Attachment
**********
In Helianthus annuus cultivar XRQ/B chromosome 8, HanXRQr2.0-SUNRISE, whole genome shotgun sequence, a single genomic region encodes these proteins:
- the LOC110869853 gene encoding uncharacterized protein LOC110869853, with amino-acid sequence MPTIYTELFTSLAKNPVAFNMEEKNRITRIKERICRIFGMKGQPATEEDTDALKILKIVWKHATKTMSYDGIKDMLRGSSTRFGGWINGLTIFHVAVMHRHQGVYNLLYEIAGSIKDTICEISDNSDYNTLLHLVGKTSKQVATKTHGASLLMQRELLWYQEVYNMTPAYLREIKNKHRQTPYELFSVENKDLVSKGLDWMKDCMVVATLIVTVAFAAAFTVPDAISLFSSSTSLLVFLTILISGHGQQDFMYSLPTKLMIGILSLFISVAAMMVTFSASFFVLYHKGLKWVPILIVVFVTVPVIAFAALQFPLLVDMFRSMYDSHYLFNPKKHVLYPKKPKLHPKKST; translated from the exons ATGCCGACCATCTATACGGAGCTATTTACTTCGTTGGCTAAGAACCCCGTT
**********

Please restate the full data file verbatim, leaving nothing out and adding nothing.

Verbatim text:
In Helianthus annuus cultivar XRQ/B chromosome 8, HanXRQr2.0-SUNRISE, whole genome shotgun sequence, a single genomic region encodes these proteins:
- the LOC110869853 gene encoding uncharacterized protein LOC110869853, with amino-acid sequence MPTIYTELFTSLAKNPVAFNMEEKNRITRIKERICRIFGMKGQPATEEDTDALKILKIVWKHATKTMSYDGIKDMLRGSSTRFGGWINGLTIFHVAVMHRHQGVYNLLYEIAGSIKDTICEISDNSDYNTLLHLVGKTSKQVATKTHGASLLMQRELLWYQEVYNMTPAYLREIKNKHRQTPYELFSVENKDLVSKGLDWMKDCMVVATLIVTVAFAAAFTVPDAISLFSSSTSLLVFLTILISGHGQQDFMYSLPTKLMIGILSLFISVAAMMVTFSASFFVLYHKGLKWVPILIVVFVTVPVIAFAALQFPLLVDMFRSMYDSHYLFNPKKHVLYPKKPKLHPKKST; translated from the exons ATGCCGACCATCTATACGGAGCTATTTACTTCGTTGGCTAAGAACCCCGTT